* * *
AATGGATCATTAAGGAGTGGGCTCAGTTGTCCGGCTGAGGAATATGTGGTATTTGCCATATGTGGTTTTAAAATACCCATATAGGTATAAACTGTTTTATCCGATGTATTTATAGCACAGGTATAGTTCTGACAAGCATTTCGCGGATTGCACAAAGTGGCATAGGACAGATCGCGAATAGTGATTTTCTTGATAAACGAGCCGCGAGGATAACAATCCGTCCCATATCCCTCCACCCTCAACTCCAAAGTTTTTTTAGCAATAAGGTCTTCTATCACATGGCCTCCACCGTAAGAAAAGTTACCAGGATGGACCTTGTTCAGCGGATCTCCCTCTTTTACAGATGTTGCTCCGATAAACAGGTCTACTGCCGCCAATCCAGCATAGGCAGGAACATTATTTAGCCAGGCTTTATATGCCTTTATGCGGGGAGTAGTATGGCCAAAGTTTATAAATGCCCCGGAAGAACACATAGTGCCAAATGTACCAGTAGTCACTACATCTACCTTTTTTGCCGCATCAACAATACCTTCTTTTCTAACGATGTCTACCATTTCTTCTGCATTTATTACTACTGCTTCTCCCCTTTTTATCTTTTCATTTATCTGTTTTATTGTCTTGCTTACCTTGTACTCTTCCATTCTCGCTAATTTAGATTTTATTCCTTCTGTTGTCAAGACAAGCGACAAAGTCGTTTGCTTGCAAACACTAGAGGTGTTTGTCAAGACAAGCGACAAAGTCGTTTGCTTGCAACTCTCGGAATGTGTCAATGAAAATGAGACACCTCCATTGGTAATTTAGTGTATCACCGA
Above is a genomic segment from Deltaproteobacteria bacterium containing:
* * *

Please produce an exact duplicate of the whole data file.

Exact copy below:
AATGGATCATTAAGGAGTGGGCTCAGTTGTCCGGCTGAGGAATATGTGGTATTTGCCATATGTGGTTTTAAAATACCCATATAGGTATAAACTGTTTTATCCGATGTATTTATAGCACAGGTATAGTTCTGACAAGCATTTCGCGGATTGCACAAAGTGGCATAGGACAGATCGCGAATAGTGATTTTCTTGATAAACGAGCCGCGAGGATAACAATCCGTCCCATATCCCTCCACCCTCAACTCCAAAGTTTTTTTAGCAATAAGGTCTTCTATCACATGGCCTCCACCGTAAGAAAAGTTACCAGGATGGACCTTGTTCAGCGGATCTCCCTCTTTTACAGATGTTGCTCCGATAAACAGGTCTACTGCCGCCAATCCAGCATAGGCAGGAACATTATTTAGCCAGGCTTTATATGCCTTTATGCGGGGAGTAGTATGGCCAAAGTTTATAAATGCCCCGGAAGAACACATAGTGCCAAATGTACCAGTAGTCACTACATCTACCTTTTTTGCCGCATCAACAATACCTTCTTTTCTAACGATGTCTACCATTTCTTCTGCATTTATTACTACTGCTTCTCCCCTTTTTATCTTTTCATTTATCTGTTTTATTGTCTTGCTTACCTTGTACTCTTCCATTCTCGCTAATTTAGATTTTATTCCTTCTGTTGTCAAGACAAGCGACAAAGTCGTTTGCTTGCAAACACTAGAGGTGTTTGTCAAGACAAGCGACAAAGTCGTTTGCTTGCAACTCTCGGAATGTGTCAATGAAAATGAGACACCTCCATTGGTAATTTAGTGTATCACCGA
Above is a genomic segment from Deltaproteobacteria bacterium containing: